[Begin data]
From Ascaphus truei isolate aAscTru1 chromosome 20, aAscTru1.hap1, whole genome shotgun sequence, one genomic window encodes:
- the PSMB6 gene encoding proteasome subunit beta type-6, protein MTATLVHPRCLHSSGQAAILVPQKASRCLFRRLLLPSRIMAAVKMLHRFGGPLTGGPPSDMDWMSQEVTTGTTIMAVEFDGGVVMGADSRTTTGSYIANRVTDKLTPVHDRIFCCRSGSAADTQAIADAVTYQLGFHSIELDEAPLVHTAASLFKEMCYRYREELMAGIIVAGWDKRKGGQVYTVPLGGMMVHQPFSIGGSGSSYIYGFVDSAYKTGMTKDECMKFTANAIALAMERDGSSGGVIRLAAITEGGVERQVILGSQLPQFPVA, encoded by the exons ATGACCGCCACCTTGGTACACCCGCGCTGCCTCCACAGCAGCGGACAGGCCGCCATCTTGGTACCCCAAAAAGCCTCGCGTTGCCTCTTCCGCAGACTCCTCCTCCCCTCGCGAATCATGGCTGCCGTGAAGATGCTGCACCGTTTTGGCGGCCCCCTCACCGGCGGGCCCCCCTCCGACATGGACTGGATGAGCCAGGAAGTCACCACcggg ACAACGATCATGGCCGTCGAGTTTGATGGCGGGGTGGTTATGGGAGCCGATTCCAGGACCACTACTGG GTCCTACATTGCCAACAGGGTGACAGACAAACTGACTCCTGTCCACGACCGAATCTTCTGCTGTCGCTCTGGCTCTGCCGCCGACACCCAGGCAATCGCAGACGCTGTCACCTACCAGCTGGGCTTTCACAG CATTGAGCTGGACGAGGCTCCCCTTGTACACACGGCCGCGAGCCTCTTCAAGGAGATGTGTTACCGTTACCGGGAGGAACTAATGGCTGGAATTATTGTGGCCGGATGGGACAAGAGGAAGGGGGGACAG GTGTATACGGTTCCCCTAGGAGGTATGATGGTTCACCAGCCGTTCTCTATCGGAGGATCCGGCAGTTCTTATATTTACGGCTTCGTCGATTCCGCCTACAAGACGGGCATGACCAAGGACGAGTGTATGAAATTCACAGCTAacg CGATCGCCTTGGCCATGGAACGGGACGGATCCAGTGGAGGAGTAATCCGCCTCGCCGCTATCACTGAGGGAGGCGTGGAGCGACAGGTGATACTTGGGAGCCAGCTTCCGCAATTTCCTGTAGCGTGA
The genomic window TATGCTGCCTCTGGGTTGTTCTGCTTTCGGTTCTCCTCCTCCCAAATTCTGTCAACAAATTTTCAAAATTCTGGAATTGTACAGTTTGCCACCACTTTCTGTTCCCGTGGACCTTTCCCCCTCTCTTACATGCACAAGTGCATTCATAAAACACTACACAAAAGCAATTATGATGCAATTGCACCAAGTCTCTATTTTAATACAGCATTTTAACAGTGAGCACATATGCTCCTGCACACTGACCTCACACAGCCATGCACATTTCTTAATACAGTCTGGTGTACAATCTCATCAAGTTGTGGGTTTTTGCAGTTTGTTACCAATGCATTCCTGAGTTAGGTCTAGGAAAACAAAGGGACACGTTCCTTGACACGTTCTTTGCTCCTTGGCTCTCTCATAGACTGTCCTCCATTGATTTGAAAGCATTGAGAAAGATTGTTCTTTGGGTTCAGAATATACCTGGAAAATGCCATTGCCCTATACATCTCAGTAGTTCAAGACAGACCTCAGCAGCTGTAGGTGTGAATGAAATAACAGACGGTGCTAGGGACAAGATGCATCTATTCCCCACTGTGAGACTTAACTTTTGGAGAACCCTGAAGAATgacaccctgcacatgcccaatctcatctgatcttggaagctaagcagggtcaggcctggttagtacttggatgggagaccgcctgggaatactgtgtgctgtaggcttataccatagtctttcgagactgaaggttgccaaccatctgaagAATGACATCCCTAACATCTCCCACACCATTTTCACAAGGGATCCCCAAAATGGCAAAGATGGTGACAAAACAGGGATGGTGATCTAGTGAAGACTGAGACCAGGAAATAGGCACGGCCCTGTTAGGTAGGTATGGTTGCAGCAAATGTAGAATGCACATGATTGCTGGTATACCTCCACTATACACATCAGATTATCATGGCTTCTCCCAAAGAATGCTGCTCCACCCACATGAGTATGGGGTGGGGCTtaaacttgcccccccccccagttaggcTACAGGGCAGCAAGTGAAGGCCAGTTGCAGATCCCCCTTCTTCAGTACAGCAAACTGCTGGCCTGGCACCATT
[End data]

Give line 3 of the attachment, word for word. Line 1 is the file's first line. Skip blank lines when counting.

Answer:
The genomic window TATGCTGCCTCTGGGTTGTTCTGCTTTCGGTTCTCCTCCTCCCAAATTCTGTCAACAAATTTTCAAAATTCTGGAATTGTACAGTTTGCCACCACTTTCTGTTCCCGTGGACCTTTCCCCCTCTCTTACATGCACAAGTGCATTCATAAAACACTACACAAAAGCAATTATGATGCAATTGCACCAAGTCTCTATTTTAATACAGCATTTTAACAGTGAGCACATATGCTCCTGCACACTGACCTCACACAGCCATGCACATTTCTTAATACAGTCTGGTGTACAATCTCATCAAGTTGTGGGTTTTTGCAGTTTGTTACCAATGCATTCCTGAGTTAGGTCTAGGAAAACAAAGGGACACGTTCCTTGACACGTTCTTTGCTCCTTGGCTCTCTCATAGACTGTCCTCCATTGATTTGAAAGCATTGAGAAAGATTGTTCTTTGGGTTCAGAATATACCTGGAAAATGCCATTGCCCTATACATCTCAGTAGTTCAAGACAGACCTCAGCAGCTGTAGGTGTGAATGAAATAACAGACGGTGCTAGGGACAAGATGCATCTATTCCCCACTGTGAGACTTAACTTTTGGAGAACCCTGAAGAATgacaccctgcacatgcccaatctcatctgatcttggaagctaagcagggtcaggcctggttagtacttggatgggagaccgcctgggaatactgtgtgctgtaggcttataccatagtctttcgagactgaaggttgccaaccatctgaagAATGACATCCCTAACATCTCCCACACCATTTTCACAAGGGATCCCCAAAATGGCAAAGATGGTGACAAAACAGGGATGGTGATCTAGTGAAGACTGAGACCAGGAAATAGGCACGGCCCTGTTAGGTAGGTATGGTTGCAGCAAATGTAGAATGCACATGATTGCTGGTATACCTCCACTATACACATCAGATTATCATGGCTTCTCCCAAAGAATGCTGCTCCACCCACATGAGTATGGGGTGGGGCTtaaacttgcccccccccccagttaggcTACAGGGCAGCAAGTGAAGGCCAGTTGCAGATCCCCCTTCTTCAGTACAGCAAACTGCTGGCCTGGCACCATT